Code Switch

Code Switch
11:55 am
Wed February 19, 2014

After Tour, Medal For WWII Japanese-American Soldiers Returns Home

The 442nd Regimental Combat Team, shown here in a 1944 photo taken in France, returned home from World War II as one of the most decorated U.S. military units.
Courtesy of National Archives

Read more
Black History Month: #AfroGlobal
11:47 am
Wed February 19, 2014

Stromae's Lyrics 'Show A Different Vision Of The World'

Belgian music sensation Stromae acts as a mannequin in the music video for "Papaoutai."
Benjamin Brolet Universal Music France

Originally published on Wed February 19, 2014 1:42 pm

Read more
Can I Just Tell You?
11:47 am
Wed February 19, 2014

Michael Dunn And Miami Dolphins Show It's Time To Step Up

Originally published on Wed February 19, 2014 1:09 pm

Transcript

MICHEL MARTIN, HOST:

Read more
Around the Nation
11:47 am
Wed February 19, 2014

'Loud Music' A Case Of 'Testosterone, Guns, And Florida'

Originally published on Wed February 19, 2014 1:09 pm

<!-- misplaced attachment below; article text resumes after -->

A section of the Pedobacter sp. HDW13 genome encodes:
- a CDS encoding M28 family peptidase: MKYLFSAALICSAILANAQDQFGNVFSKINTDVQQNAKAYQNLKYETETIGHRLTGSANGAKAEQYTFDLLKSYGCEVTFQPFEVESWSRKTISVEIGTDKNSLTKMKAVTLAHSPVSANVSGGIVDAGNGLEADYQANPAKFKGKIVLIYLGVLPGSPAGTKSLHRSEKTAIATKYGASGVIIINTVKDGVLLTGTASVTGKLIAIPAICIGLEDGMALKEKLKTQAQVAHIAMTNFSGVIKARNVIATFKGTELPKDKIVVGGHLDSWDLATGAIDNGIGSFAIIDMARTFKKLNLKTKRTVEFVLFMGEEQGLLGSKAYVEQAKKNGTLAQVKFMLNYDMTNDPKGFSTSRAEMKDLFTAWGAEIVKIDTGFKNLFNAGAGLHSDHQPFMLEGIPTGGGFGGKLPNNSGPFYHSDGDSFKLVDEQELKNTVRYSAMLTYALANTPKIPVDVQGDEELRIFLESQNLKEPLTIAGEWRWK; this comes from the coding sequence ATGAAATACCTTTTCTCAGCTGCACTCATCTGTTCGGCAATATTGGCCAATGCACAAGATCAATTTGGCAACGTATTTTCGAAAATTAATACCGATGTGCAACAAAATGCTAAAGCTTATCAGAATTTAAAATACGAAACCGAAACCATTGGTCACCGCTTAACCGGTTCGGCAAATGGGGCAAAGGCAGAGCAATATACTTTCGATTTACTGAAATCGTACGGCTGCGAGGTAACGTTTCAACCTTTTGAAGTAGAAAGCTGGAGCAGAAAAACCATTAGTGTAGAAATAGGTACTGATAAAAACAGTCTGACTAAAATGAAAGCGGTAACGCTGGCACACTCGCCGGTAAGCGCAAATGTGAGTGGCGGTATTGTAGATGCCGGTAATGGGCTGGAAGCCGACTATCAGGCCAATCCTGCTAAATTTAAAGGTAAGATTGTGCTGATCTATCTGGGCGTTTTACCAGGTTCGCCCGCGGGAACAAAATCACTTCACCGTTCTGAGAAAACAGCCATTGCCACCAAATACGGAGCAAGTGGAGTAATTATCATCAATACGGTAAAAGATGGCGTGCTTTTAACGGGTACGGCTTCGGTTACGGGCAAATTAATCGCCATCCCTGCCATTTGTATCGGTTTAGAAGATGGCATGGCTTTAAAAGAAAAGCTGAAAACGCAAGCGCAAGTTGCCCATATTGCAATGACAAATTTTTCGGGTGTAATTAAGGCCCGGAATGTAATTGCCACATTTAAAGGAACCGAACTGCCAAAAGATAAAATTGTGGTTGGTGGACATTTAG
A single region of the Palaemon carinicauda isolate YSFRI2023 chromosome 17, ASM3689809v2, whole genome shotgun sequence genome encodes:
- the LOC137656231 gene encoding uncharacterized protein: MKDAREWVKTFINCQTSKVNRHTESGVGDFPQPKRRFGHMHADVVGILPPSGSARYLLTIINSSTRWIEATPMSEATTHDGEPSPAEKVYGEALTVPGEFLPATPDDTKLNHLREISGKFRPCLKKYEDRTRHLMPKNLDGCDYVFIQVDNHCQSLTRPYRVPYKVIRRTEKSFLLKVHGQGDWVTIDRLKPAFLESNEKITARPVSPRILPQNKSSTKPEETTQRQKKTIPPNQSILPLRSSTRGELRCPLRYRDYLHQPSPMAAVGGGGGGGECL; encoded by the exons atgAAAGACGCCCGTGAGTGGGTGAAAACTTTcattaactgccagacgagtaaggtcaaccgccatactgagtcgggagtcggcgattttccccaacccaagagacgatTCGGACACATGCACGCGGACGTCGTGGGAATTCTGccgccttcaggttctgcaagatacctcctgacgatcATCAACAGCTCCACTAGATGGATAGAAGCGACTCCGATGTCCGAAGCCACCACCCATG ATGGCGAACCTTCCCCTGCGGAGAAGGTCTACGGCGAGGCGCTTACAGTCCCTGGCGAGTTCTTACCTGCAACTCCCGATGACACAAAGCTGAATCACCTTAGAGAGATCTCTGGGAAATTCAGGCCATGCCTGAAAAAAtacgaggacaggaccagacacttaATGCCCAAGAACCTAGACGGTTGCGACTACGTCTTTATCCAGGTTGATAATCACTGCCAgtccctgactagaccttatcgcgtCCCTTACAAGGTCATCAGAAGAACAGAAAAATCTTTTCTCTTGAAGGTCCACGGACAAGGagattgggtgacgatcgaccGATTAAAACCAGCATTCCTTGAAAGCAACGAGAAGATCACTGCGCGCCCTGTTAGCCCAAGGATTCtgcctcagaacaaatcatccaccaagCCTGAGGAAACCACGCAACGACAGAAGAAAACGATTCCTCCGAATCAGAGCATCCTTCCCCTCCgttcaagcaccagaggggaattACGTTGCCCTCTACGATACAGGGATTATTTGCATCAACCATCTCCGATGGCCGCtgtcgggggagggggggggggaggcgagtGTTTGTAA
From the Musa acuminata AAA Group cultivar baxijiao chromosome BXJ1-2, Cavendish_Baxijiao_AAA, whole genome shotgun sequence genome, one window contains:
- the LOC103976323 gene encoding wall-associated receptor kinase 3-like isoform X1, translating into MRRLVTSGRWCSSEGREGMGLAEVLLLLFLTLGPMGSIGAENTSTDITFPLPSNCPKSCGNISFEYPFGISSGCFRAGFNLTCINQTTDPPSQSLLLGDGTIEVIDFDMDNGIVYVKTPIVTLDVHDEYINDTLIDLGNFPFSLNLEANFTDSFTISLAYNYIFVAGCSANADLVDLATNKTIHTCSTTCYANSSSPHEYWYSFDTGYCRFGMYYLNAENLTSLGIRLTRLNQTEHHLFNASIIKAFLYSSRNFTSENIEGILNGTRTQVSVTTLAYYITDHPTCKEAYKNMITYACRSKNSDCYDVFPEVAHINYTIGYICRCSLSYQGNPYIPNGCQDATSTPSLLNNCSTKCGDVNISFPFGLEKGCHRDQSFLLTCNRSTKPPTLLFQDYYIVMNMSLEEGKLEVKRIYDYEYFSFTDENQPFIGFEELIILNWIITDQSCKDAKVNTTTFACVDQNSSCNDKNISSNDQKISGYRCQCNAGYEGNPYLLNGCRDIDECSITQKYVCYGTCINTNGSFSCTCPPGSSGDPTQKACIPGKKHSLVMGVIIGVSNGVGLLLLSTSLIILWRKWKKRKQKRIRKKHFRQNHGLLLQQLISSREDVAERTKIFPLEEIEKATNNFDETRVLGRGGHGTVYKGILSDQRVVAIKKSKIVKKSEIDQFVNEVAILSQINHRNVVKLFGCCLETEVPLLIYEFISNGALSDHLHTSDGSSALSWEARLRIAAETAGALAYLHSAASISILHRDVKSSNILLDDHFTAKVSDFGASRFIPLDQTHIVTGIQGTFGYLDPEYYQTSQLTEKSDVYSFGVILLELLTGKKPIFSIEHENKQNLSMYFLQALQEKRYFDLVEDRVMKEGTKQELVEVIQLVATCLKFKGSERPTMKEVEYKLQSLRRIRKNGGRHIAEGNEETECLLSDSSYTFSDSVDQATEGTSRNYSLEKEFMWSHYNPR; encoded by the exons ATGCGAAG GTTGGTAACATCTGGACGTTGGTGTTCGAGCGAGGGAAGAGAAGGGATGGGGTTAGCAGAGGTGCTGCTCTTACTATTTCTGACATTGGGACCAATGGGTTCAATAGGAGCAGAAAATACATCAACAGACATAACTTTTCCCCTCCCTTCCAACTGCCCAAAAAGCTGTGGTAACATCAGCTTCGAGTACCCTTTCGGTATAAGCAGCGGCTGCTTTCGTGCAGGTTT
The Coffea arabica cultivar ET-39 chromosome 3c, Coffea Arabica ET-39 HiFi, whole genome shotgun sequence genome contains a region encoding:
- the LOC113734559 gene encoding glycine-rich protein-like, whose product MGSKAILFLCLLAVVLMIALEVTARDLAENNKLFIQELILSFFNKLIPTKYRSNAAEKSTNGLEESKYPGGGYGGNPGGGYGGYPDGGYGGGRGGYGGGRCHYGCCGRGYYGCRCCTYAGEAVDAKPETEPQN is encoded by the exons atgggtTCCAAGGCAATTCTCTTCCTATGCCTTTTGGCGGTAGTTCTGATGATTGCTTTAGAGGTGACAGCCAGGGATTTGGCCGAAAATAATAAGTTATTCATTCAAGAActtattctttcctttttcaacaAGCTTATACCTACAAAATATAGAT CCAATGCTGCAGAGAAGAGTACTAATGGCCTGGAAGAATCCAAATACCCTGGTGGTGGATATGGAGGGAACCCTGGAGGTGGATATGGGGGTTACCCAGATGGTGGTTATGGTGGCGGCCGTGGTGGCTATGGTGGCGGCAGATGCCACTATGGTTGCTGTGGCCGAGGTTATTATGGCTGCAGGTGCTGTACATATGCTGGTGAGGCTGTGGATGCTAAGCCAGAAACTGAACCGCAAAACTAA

Transcript

MICHEL MARTIN, HOST:

Read more
Health Care
10:47 am
Wed February 19, 2014

Red State Hospitals Pressured To Care For The Poor Without More Medicaid

Originally published on Wed February 19, 2014 1:09 pm

Transcript

MICHEL MARTIN, HOST:

This is TELL ME MORE from NPR News. I'm Michel Martin. We're going to start the program today talking about health care. When the Affordable Care Act was created, it required every state to expand its government-funded Medicaid programs - that's the program that provides health insurance to low-income people - but a 2012 Supreme Court ruling declared that the federal government cannot require states to expand their Medicaid programs.

Read more
Code Switch
6:45 am
Wed February 19, 2014

'Crypto-Jews' In The Southwest Find Faith In A Shrouded Legacy

Rabbi Stephen Leon leads a Friday night service at B'nai Zion synagogue in El Paso, Texas. Leon has converted crypto-Jews in the region.
Courtesy of Peter Svarzbein/ mongovision.com

Originally published on Wed February 19, 2014 11:32 am